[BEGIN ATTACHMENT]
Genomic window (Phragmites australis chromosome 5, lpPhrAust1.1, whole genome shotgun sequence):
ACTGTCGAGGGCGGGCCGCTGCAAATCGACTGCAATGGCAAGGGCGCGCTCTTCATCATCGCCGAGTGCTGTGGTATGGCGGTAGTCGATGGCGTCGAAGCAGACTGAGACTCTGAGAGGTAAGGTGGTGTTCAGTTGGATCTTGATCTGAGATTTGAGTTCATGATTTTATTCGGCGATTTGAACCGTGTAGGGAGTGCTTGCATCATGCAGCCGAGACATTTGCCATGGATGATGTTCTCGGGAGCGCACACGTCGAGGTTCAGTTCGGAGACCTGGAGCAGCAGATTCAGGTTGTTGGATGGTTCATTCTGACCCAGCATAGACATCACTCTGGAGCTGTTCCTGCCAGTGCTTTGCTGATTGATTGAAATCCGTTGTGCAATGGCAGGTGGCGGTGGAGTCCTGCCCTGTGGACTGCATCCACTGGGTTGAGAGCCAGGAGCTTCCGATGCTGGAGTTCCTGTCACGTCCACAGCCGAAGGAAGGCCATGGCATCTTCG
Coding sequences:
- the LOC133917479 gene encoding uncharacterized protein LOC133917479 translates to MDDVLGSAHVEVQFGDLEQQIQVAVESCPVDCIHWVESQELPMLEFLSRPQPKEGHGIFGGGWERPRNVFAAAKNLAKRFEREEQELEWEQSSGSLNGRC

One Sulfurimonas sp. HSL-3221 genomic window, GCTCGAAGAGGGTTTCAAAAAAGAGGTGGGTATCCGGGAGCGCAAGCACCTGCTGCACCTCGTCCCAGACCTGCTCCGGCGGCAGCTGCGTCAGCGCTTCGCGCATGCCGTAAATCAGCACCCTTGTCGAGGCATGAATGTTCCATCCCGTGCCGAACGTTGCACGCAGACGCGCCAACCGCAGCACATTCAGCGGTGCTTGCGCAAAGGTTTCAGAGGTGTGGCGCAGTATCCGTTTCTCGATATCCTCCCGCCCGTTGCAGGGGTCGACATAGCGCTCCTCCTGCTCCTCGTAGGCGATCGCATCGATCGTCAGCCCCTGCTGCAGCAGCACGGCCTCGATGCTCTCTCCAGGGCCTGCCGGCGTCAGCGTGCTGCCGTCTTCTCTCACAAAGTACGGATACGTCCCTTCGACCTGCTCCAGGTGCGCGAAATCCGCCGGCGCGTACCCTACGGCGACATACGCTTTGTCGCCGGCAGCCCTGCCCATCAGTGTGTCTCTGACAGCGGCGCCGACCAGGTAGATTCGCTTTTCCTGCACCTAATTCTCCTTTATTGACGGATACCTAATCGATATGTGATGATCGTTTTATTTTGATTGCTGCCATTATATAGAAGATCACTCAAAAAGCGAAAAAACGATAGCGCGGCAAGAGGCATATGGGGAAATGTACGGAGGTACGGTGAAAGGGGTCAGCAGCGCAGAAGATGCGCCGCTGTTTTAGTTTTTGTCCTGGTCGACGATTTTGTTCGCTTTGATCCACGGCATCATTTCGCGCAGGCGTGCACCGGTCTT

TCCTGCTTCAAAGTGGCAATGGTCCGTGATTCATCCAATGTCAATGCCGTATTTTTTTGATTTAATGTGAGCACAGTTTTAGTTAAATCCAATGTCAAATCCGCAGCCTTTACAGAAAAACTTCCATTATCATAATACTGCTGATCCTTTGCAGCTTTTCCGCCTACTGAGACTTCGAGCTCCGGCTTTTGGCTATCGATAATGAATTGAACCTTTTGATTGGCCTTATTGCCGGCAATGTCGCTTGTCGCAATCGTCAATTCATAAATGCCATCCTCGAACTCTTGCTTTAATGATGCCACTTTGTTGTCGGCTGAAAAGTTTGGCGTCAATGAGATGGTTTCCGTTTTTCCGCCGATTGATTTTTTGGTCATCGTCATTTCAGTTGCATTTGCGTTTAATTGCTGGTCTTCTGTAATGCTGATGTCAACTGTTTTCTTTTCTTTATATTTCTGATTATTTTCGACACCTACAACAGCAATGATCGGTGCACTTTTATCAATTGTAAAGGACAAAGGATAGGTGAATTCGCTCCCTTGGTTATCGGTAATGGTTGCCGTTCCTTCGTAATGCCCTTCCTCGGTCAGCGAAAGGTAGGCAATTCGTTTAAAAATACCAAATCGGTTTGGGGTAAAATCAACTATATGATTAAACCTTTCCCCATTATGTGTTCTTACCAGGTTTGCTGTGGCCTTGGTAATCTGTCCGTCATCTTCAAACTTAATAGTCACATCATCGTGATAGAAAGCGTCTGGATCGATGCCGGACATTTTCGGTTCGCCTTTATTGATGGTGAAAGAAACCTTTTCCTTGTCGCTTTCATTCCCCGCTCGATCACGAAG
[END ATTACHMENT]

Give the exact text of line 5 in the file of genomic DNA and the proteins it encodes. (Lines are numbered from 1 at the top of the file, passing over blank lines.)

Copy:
One Sulfurimonas sp. HSL-3221 genomic window, GCTCGAAGAGGGTTTCAAAAAAGAGGTGGGTATCCGGGAGCGCAAGCACCTGCTGCACCTCGTCCCAGACCTGCTCCGGCGGCAGCTGCGTCAGCGCTTCGCGCATGCCGTAAATCAGCACCCTTGTCGAGGCATGAATGTTCCATCCCGTGCCGAACGTTGCACGCAGACGCGCCAACCGCAGCACATTCAGCGGTGCTTGCGCAAAGGTTTCAGAGGTGTGGCGCAGTATCCGTTTCTCGATATCCTCCCGCCCGTTGCAGGGGTCGACATAGCGCTCCTCCTGCTCCTCGTAGGCGATCGCATCGATCGTCAGCCCCTGCTGCAGCAGCACGGCCTCGATGCTCTCTCCAGGGCCTGCCGGCGTCAGCGTGCTGCCGTCTTCTCTCACAAAGTACGGATACGTCCCTTCGACCTGCTCCAGGTGCGCGAAATCCGCCGGCGCGTACCCTACGGCGACATACGCTTTGTCGCCGGCAGCCCTGCCCATCAGTGTGTCTCTGACAGCGGCGCCGACCAGGTAGATTCGCTTTTCCTGCACCTAATTCTCCTTTATTGACGGATACCTAATCGATATGTGATGATCGTTTTATTTTGATTGCTGCCATTATATAGAAGATCACTCAAAAAGCGAAAAAACGATAGCGCGGCAAGAGGCATATGGGGAAATGTACGGAGGTACGGTGAAAGGGGTCAGCAGCGCAGAAGATGCGCCGCTGTTTTAGTTTTTGTCCTGGTCGACGATTTTGTTCGCTTTGATCCACGGCATCATTTCGCGCAGGCGTGCACCGGTCTT